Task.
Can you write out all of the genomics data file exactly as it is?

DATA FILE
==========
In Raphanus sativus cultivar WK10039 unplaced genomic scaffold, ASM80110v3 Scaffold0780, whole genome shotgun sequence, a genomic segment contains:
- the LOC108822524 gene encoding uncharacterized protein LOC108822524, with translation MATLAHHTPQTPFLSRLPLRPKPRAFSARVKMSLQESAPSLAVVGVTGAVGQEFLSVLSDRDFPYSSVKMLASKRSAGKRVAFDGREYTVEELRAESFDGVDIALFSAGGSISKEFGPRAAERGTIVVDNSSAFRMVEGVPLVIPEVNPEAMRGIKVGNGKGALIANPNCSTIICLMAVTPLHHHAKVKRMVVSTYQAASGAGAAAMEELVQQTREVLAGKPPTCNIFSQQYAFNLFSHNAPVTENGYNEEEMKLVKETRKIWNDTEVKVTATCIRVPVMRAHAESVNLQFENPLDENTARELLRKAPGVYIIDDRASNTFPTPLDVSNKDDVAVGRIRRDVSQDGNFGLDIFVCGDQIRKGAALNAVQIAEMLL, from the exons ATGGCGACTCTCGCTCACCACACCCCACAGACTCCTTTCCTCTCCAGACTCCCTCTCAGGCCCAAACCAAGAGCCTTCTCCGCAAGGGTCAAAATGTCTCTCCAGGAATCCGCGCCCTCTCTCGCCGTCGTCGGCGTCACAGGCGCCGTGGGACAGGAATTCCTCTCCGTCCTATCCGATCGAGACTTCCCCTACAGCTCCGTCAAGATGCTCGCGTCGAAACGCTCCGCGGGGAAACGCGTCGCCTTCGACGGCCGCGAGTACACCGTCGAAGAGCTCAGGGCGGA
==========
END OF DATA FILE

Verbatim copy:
In Raphanus sativus cultivar WK10039 unplaced genomic scaffold, ASM80110v3 Scaffold0780, whole genome shotgun sequence, a genomic segment contains:
- the LOC108822524 gene encoding uncharacterized protein LOC108822524, with translation MATLAHHTPQTPFLSRLPLRPKPRAFSARVKMSLQESAPSLAVVGVTGAVGQEFLSVLSDRDFPYSSVKMLASKRSAGKRVAFDGREYTVEELRAESFDGVDIALFSAGGSISKEFGPRAAERGTIVVDNSSAFRMVEGVPLVIPEVNPEAMRGIKVGNGKGALIANPNCSTIICLMAVTPLHHHAKVKRMVVSTYQAASGAGAAAMEELVQQTREVLAGKPPTCNIFSQQYAFNLFSHNAPVTENGYNEEEMKLVKETRKIWNDTEVKVTATCIRVPVMRAHAESVNLQFENPLDENTARELLRKAPGVYIIDDRASNTFPTPLDVSNKDDVAVGRIRRDVSQDGNFGLDIFVCGDQIRKGAALNAVQIAEMLL, from the exons ATGGCGACTCTCGCTCACCACACCCCACAGACTCCTTTCCTCTCCAGACTCCCTCTCAGGCCCAAACCAAGAGCCTTCTCCGCAAGGGTCAAAATGTCTCTCCAGGAATCCGCGCCCTCTCTCGCCGTCGTCGGCGTCACAGGCGCCGTGGGACAGGAATTCCTCTCCGTCCTATCCGATCGAGACTTCCCCTACAGCTCCGTCAAGATGCTCGCGTCGAAACGCTCCGCGGGGAAACGCGTCGCCTTCGACGGCCGCGAGTACACCGTCGAAGAGCTCAGGGCGGA